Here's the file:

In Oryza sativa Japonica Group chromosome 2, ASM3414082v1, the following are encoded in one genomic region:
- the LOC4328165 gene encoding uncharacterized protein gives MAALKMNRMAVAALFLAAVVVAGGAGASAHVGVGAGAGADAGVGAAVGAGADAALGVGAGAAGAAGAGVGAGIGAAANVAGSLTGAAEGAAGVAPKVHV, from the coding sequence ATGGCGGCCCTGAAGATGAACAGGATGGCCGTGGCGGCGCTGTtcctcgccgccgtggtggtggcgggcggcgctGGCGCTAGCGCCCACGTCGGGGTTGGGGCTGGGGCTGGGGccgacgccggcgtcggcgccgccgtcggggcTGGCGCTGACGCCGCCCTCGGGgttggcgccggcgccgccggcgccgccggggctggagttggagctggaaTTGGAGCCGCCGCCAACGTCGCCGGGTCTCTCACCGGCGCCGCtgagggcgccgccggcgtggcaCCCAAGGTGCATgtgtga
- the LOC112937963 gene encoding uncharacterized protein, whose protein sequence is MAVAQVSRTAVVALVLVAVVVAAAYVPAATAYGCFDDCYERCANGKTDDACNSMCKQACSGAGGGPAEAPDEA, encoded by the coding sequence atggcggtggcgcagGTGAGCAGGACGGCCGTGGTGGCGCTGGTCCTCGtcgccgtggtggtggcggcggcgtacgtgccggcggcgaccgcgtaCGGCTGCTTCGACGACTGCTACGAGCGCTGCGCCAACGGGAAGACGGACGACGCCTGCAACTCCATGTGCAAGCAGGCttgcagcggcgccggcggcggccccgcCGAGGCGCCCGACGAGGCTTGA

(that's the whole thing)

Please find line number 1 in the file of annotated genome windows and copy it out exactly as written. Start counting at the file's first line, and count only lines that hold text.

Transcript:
In Oryza sativa Japonica Group chromosome 2, ASM3414082v1, the following are encoded in one genomic region: